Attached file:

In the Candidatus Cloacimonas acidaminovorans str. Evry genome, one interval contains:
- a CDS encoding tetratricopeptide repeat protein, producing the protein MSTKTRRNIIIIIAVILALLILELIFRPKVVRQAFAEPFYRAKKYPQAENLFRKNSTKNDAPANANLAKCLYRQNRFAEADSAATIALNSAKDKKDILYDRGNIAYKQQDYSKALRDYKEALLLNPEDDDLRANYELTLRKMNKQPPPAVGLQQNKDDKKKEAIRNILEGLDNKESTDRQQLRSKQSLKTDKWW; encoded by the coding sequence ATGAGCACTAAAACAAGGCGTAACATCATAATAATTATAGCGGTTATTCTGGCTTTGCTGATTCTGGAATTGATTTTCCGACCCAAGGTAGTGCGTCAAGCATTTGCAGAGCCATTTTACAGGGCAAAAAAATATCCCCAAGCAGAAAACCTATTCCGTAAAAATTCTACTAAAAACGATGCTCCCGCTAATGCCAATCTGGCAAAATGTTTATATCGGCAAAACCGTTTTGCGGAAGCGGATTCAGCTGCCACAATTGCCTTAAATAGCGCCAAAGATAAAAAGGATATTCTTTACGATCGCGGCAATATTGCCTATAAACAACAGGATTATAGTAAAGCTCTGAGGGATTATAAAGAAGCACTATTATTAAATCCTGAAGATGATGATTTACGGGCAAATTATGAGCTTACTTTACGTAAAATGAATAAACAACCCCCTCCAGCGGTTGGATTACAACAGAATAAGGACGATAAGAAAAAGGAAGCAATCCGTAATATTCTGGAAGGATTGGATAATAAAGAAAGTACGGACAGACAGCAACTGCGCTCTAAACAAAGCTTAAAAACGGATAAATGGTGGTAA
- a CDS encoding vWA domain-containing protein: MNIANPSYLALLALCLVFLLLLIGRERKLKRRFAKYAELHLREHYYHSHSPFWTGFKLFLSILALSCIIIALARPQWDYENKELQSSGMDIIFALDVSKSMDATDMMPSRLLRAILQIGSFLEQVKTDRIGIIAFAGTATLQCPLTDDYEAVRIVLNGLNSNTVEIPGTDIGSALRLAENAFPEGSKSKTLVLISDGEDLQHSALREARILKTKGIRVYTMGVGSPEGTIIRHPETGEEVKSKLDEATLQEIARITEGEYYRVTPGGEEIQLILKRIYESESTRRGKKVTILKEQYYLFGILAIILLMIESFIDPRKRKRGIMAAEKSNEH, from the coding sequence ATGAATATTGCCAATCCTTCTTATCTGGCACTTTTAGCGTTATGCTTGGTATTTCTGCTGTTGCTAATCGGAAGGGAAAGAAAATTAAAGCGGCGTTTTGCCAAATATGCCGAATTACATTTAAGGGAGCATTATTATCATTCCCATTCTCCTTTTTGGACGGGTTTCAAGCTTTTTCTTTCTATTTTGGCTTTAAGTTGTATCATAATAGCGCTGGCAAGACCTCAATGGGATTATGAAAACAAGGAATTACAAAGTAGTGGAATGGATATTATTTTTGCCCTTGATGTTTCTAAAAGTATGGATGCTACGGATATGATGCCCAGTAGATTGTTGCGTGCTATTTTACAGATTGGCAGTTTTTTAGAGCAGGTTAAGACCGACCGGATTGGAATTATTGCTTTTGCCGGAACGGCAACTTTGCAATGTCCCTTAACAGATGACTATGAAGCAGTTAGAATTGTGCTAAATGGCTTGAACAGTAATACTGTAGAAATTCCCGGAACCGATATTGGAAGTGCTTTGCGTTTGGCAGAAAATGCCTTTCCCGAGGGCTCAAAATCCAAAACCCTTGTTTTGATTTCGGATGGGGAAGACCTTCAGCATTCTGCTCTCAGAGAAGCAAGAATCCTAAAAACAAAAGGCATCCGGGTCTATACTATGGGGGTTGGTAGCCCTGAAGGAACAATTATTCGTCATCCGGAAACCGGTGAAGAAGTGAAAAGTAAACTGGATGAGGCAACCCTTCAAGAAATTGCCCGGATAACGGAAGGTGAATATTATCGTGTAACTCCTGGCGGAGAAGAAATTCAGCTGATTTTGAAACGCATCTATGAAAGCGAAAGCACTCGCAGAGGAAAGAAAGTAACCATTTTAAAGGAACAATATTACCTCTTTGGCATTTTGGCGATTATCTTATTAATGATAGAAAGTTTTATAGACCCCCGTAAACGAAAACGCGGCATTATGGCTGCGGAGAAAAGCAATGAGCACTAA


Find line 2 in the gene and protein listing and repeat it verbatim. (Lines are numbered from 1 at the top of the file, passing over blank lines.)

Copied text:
- a CDS encoding tetratricopeptide repeat protein, producing the protein MSTKTRRNIIIIIAVILALLILELIFRPKVVRQAFAEPFYRAKKYPQAENLFRKNSTKNDAPANANLAKCLYRQNRFAEADSAATIALNSAKDKKDILYDRGNIAYKQQDYSKALRDYKEALLLNPEDDDLRANYELTLRKMNKQPPPAVGLQQNKDDKKKEAIRNILEGLDNKESTDRQQLRSKQSLKTDKWW; encoded by the coding sequence ATGAGCACTAAAACAAGGCGTAACATCATAATAATTATAGCGGTTATTCTGGCTTTGCTGATTCTGGAATTGATTTTCCGACCCAAGGTAGTGCGTCAAGCATTTGCAGAGCCATTTTACAGGGCAAAAAAATATCCCCAAGCAGAAAACCTATTCCGTAAAAATTCTACTAAAAACGATGCTCCCGCTAATGCCAATCTGGCAAAATGTTTATATCGGCAAAACCGTTTTGCGGAAGCGGATTCAGCTGCCACAATTGCCTTAAATAGCGCCAAAGATAAAAAGGATATTCTTTACGATCGCGGCAATATTGCCTATAAACAACAGGATTATAGTAAAGCTCTGAGGGATTATAAAGAAGCACTATTATTAAATCCTGAAGATGATGATTTACGGGCAAATTATGAGCTTACTTTACGTAAAATGAATAAACAACCCCCTCCAGCGGTTGGATTACAACAGAATAAGGACGATAAGAAAAAGGAAGCAATCCGTAATATTCTGGAAGGATTGGATAATAAAGAAAGTACGGACAGACAGCAACTGCGCTCTAAACAAAGCTTAAAAACGGATAAATGGTGGTAA